Stokely Carmichael (Kwame Toure, or Tore), who served as chairman of the Student Nonviolent Coordinating Committee and prime minister of the Black Panther Party, was a major black militant figure of the 1960s and a prominent advocate of Pan-Africanism. Carmichael was born in Port-of-Spain, Trinidad, on June 29, 1941. His Panamanian-born mother, Mabel, went to Trinidad as a teenager, married Adolphus Carmichael, a carpenter, and then emigrated to the United States during World War 11. At the age of 11, Stokely Carmichael, along with other members of the family, joined his mother in Harlem. He became a naturalized citizen in 1954. After the family moved to an Italian-American neighborhood in the Bronx, Carmichael won admission to the selective Bronx High School of Science, graduating in 1960. While attending high school, he became a friend of the son of Communist Party leader Eugene Dennis (q.v.), through whom he met several veteran black radicals. Active in Socialist youth politics, he joined a Marxist discussion group and participated in demonstrations against the House Committee on Un-American Activities.
After enrolling at Howard University, Carmichael joined the Nonviolent Action Group (NAG) and participated in student protests against segregated facilities in the Washington, D.C., area. In 1961 he joined a "freedom ride" to Jackson, Mississippi, where he was arrested after entering the waiting room reserved for whites. In Parchman Penitentiary, he strengthened his ties with other movement activists and briefly considered dropping out of school to work full-time with the Student Nonviolent Coordinating Committee (SNCC), which had been formed in 1960. Convinced by his parents that he should return to Howard, Carmichael remained active in the protest movement. As an NAG representative at SNCC meetings, he stressed economic concerns rather than simply a focus on desegregation. In addition to his academic studies at Howard, his activities included freedom rides in Maryland, mass demonstrations in Albany, Georgia, and a hospital workers strike in New York.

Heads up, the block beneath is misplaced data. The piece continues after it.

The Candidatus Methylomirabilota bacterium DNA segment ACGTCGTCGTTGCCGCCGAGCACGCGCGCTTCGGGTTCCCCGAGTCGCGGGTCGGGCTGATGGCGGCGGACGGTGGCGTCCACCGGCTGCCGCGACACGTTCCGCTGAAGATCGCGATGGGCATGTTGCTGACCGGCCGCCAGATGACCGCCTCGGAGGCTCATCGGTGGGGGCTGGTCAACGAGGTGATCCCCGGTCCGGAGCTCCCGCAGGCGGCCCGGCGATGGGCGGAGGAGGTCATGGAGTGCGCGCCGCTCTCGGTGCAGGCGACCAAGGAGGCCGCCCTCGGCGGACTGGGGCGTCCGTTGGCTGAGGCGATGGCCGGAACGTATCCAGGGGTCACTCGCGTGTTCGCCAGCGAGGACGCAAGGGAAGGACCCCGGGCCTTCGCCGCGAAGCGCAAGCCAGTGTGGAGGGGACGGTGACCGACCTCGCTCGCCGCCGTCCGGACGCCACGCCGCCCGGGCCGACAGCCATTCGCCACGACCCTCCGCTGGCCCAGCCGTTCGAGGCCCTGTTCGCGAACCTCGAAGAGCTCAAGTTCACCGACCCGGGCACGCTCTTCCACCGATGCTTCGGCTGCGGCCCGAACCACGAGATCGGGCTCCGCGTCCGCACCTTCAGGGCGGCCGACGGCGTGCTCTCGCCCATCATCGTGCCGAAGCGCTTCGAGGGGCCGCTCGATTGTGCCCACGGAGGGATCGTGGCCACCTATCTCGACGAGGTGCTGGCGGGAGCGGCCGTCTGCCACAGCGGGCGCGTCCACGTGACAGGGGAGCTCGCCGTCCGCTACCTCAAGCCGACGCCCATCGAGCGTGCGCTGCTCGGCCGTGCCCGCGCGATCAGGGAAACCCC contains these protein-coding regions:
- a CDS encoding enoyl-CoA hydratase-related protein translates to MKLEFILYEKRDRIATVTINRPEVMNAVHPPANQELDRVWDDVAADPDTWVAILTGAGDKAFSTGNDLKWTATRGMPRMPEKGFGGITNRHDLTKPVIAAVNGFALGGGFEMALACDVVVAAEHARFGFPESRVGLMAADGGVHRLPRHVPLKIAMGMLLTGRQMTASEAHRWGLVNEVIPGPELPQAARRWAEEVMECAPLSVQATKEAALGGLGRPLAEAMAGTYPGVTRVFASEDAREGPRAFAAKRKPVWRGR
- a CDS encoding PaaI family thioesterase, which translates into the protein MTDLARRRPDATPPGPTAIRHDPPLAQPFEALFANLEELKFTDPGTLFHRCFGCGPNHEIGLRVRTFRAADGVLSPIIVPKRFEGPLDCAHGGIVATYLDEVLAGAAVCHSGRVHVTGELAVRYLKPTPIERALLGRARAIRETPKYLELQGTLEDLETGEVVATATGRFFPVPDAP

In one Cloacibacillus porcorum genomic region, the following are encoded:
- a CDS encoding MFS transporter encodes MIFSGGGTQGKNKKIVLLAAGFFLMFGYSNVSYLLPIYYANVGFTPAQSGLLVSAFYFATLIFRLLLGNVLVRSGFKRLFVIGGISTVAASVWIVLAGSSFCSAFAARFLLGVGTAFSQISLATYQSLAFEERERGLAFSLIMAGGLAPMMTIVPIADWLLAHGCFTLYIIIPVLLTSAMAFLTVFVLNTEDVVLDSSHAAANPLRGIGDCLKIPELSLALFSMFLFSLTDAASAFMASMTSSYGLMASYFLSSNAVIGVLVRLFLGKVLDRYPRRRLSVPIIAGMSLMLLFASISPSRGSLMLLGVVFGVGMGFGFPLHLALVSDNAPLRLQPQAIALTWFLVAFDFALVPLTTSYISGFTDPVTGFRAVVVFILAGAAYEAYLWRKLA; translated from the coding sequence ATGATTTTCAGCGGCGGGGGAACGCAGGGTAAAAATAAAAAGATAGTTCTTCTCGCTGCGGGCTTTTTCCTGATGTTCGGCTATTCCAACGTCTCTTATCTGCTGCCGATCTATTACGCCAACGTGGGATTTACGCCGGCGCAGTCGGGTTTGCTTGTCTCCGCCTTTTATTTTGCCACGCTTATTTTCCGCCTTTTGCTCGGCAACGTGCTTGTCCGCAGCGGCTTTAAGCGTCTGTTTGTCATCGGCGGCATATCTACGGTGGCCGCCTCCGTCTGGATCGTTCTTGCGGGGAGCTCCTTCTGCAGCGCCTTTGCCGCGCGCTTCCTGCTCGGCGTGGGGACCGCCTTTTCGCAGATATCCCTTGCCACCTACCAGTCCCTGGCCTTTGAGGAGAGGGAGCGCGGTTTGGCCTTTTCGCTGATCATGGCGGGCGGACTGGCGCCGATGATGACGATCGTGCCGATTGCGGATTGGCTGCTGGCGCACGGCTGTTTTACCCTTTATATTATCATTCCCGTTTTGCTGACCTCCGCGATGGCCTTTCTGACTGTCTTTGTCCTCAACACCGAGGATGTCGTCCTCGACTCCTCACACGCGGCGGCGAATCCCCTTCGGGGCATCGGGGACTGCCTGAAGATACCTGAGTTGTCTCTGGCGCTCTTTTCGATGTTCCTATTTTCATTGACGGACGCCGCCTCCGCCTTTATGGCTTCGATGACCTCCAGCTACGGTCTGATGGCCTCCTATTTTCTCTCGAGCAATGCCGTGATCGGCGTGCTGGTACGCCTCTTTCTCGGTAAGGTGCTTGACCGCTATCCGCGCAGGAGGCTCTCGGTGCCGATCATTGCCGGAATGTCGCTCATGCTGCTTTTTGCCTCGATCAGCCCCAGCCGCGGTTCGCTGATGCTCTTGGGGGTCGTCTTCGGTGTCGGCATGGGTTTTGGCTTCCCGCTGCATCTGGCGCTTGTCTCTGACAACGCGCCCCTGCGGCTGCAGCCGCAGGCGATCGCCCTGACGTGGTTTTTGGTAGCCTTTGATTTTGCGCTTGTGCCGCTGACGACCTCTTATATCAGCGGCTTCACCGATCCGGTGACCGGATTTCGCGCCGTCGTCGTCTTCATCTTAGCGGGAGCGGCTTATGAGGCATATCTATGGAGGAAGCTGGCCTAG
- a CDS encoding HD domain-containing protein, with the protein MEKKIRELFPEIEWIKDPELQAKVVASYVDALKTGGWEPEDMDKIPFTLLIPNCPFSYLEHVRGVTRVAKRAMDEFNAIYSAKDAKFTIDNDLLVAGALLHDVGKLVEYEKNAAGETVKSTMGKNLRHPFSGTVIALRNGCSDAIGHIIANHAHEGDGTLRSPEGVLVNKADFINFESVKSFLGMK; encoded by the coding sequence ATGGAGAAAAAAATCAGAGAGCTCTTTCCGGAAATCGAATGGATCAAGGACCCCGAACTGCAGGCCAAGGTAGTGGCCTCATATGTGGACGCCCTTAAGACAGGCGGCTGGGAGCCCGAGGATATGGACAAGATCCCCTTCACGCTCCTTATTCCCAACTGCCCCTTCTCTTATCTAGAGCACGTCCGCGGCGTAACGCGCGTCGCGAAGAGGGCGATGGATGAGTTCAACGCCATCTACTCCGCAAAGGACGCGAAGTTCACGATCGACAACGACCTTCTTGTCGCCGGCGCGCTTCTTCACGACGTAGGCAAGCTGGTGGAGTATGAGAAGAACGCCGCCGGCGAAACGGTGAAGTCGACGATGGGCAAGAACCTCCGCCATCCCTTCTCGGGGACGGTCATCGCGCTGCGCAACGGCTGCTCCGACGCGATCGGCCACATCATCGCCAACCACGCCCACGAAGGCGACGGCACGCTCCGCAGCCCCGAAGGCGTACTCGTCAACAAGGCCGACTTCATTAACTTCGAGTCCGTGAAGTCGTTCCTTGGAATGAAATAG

Graduating in 1964 with a degree in philosophy, Carmichael joined SNCC's staff as director of a summer voter registration project in the second Congressional district of Mississippi. He and other black activists increasingly exhibited racial militancy, especially after Democratic Party leaders at the 1964 convention refused to unseat the regular, all-white Mississippi delegation in favor of the delegation of the Freedom Democratic Party. Though he maintained close relations with white radicals in SNCC, he became increasingly dubious about the prospects of interracial activism within the existing political structure. He left Mississippi in the winter of 1965 to help Alabama blacks form the Lowndes County Freedom Organization, an all-black, independent political group that became better known as the Black Panther Party.
In May 1966 Carmichael was elected chairman of SNCC, and soon afterward, as a result of his speeches on a march through Mississippi, he became nationally prominent as a proponent of "black power." During the following year, Carmichael delivered hundreds of speeches arguing for black unity and for a redefinition of the relationship between blacks and white liberal allies. Although he opposed the decision to expel whites from SNCC, he joined with Black Nationalists in stressing the primacy of racial unity over class unity as a basis for future black struggles. After relinquishing the SNCC chairmanship in 1967, he made a controversial trip to Cuba, China, North Vietnam, and finally to Guinea, where he conferred with exiled Ghanian leader Kwame Nkrumah, who became his Pan-Africanist mentor. Returning to the United States with the intention of forming Black United Front groups through the nation, he accepted an invitation to become prime minister of the Oakland-based Black Panther Party. His black separatist stance resulted in conflicts with other Panther leaders, including Eldridge Cleaver (q.v.) and Huey Newton (q.v.), who saw themselves as Marxist-Leninists. Despite these ideological disagreements, Carmichael remained associated with the Panthers even after the breakup, in August 1968, of the party's short-lived alliance with SNCC. During 1968 he married South African singer Miriam Makeba and later established permanent residency in Guinea. After he became the target of criticism in Panther publications, he resigned his position.
As a follower of Nkrumah, Carmichael helped to form the All-African People's Revolutionary Party (AAPRP) in 1972, which called for "the total liberation and unification of Africa under scientific socialism." On subsequent speaking tours in the United States, he argued against black alliances with white leftists and for a redirection of the energies of Afro-American radicals toward the goal of African liberation. During the 1970s, Carmichael changed his name to Kwame Toure (after Nkrumah and Guinean leader Sekou Toure). Carmichael remains active in the leadership of the AAPRP.
In Biographical Dictionary of the American Left,
edited by Bernard K. Johnpoll and Harvey Klehr.
New York: Greenwood Press, 1986.
SOURCES: Clayborne Carson, In Struggle: SNCC and the Black Awakening of the 1960s (1981); Howard Zinn, SNCC: The New Abolitionists (1964).